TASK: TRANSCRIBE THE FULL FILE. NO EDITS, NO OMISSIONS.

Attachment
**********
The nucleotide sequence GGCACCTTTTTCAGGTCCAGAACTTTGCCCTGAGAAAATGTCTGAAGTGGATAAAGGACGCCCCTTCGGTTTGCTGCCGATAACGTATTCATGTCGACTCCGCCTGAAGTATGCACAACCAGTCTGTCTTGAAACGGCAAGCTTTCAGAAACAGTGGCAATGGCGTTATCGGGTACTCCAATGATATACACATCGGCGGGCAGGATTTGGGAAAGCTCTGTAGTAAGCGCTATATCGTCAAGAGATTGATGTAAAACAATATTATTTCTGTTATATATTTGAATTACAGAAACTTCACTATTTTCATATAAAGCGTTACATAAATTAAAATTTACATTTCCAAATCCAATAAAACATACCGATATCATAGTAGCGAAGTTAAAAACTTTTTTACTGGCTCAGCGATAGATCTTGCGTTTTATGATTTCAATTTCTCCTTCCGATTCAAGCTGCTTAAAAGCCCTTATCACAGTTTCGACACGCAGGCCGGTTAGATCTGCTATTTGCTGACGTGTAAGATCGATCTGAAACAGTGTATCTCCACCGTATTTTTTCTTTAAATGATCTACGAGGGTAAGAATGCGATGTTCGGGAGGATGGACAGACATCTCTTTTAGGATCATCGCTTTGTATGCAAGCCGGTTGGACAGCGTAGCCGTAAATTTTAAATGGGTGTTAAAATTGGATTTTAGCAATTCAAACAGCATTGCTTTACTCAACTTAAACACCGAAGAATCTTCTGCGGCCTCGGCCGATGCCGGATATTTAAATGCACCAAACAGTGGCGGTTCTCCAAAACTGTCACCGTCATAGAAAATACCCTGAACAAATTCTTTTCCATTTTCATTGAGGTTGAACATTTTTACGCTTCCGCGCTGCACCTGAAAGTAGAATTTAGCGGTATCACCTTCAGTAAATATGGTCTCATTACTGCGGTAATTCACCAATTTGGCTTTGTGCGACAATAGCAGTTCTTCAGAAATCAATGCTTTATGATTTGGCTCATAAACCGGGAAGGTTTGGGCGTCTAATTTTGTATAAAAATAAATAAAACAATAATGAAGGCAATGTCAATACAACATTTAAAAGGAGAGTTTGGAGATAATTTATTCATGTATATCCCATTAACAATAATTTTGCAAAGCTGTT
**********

The nucleotide sequence GGCACCTTTTTCAGGTCCAGAACTTTGCCCTGAGAAAATGTCTGAAGTGGATAAAGGACGCCCCTTCGGTTTGCTGCCGATAACGTATTCATGTCGACTCCGCCTGAAGTATGCACAACCAGTCTGTCTTGAAACGGCAAGCTTTCAGAAACAGTGGCAATGGCGTTATCGGGTACTCCAATGATATACACATCGGCGGGCAGGATTTGGGAAAGCTCTGTAGTAAGCGCTATATCGTCAAGAGATTGATGTAAAACAATATTATTTCTGTTATATATTTGAATTACAGAAACTTCACTATTTTCATATAAAGCGTTACATAAATTAAAATTTACATTTCCAAATCCAATAAAACATACCGATATCATAGTAGCGAAGTTAAAAACTTTTTTACTGGCTCAGCGATAGATCTTGCGTTTTATGATTTCAATTTCTCCTTCCGATTCAAGCTGCTTAAAAGCCCTTATCACAGTTTCGACACGCAGGCCGGTTAGATCTGCTATTTGCTGACGTGTAAGATCGATCTGAAACAGTGTATCTCCACCGTATTTTTTCTTTAAATGATCTACGAGGGTAAGAATGCGATGTTCGGGAGGATGGACAGACATCTCTTTTAGGATCATCGCTTTGTATGCAAGCCGGTTGGACAGCGTAGCCGTAAATTTTAAATGGGTGTTAAAATTGGATTTTAGCAATTCAAACAGCATTGCTTTACTCAACTTAAACACCGAAGAATCTTCTGCGGCCTCGGCCGATGCCGGATATTTAAATGCACCAAACAGTGGCGGTTCTCCAAAACTGTCACCGTCATAGAAAATACCCTGAACAAATTCTTTTCCATTTTCATTGAGGTTGAACATTTTTACGCTTCCGCGCTGCACCTGAAAGTAGAATTTAGCGGTATCACCTTCAGTAAATATGGTCTCATTACTGCGGTAATTCACCAATTTGGCTTTGTGCGACAATAGCAGTTCTTCAGAAATCAATGCTTTATGATTTGGCTCATAAACCGGGAAGGTTTGGGCGTCTAATTTTGTATAAAAATAAATAAAACAATAATGAAGGCAATGTCAATACAACATTTAAAAGGAGAGTTTGGAGATAATTTATTCATGTATATCCCATTAACAATAATTTTGCAAAGCTGTT